In Japan, cryptocurrency income is taxed as miscellaneous income. The cryptocurrency tax rate is 5%-45% depending on your income tax bracket and other income sources. Any profits made on trading, exchanging, and mining cryptocurrencies are taxable.
The Miscellaneous Income tax rate
Japan has a number of income types
real estate income
Any income that does not fit into any of those nine categories is miscellaneous income. Miscellaneous income includes other income sources, such as side jobs (Uber Eats, Youtube, affiliate income, online sales), pensions, income from cryptocurrencies, and other not classified income.
The miscellaneous income tax rate is progressive and depends on your income tax bracket. Therefore, the higher your income, the more tax you will pay. Your amount of taxable income, which includes employment and miscellaneous income, is taxed at a rate of 5%-45%.
The table below from the NTA includes the current income tax brackets.
|Taxable Income Amount (Yen)||Tax Rate||Deduction Amount (Yen)|
|1,000 - 1,949,000||5%||0|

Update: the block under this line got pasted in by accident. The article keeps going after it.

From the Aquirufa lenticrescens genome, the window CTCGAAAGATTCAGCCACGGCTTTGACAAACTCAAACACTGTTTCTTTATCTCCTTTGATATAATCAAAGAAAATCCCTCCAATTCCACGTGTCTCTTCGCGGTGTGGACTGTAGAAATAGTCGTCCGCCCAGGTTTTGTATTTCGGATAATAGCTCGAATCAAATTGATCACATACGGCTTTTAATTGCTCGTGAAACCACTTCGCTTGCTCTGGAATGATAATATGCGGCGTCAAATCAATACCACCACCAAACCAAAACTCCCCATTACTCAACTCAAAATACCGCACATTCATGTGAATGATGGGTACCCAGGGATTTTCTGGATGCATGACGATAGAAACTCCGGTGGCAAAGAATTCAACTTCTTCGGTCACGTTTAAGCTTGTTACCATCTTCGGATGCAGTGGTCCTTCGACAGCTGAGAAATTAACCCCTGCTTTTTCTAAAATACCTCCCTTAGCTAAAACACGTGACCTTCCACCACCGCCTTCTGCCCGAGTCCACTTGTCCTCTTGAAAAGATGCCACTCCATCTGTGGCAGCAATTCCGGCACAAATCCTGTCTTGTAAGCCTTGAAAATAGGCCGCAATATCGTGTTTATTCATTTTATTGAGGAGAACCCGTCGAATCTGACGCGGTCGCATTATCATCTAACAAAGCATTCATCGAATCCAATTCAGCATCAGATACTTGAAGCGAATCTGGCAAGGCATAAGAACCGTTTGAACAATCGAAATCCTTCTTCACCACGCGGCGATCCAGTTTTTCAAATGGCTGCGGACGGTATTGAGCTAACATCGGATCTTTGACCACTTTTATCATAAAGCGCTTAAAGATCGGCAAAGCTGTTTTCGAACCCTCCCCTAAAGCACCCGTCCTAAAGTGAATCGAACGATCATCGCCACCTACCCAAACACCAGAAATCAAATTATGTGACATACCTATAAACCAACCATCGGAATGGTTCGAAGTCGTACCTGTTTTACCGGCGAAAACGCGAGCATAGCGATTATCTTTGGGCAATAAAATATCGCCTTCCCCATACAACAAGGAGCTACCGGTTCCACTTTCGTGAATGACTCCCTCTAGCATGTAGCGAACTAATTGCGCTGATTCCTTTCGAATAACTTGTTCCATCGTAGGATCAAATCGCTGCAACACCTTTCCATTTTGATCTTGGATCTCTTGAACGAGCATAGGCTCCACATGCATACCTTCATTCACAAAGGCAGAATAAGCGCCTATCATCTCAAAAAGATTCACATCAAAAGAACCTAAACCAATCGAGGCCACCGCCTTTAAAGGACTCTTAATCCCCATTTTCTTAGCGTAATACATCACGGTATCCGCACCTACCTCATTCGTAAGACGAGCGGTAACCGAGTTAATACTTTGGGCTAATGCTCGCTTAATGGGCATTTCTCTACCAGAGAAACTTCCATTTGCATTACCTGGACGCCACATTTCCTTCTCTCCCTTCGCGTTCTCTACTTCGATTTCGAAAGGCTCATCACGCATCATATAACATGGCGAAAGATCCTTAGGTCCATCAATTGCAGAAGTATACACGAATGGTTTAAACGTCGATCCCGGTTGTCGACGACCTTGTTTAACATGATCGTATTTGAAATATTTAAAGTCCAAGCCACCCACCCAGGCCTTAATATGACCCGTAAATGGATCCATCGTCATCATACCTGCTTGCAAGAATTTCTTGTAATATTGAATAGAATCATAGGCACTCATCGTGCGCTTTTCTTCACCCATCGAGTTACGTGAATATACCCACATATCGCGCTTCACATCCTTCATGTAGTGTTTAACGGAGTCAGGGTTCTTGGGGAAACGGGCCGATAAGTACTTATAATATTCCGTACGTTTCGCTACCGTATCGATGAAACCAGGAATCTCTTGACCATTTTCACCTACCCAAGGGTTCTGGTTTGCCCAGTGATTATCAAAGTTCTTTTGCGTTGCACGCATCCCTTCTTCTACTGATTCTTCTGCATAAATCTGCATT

|1,950,000 - 3,299,000||10%||97,500|
|3,300,000 - 6,949,000||20%||427,500|
|6,950,000 - 8,999,000||23%||636,000|
|18,000,000 - 39,999,000||40%||2,796,000|
For example, if your income is 7,000,000 yen then the amount of tax you will pay is 7,000,000*0.23 - 636,000 = 974,000 yen.
However, you do not have to pay taxes on your miscellaneous income in some situations. Suppose you are employed and make less than 200,000 yen in a year in miscellaneous income. In that case, you do not have to declare your cryptocurrencies in the final tax return. Even if you think that your miscellaneous income is lower than 200,000 yen, it would still be useful to use a cryptocurrency tax calculation tool like Divly. It can be difficult to be certain about your profits because profit does not only occur when you convert crypto to yen. Any trade between cryptocurrencies can also result in a profit.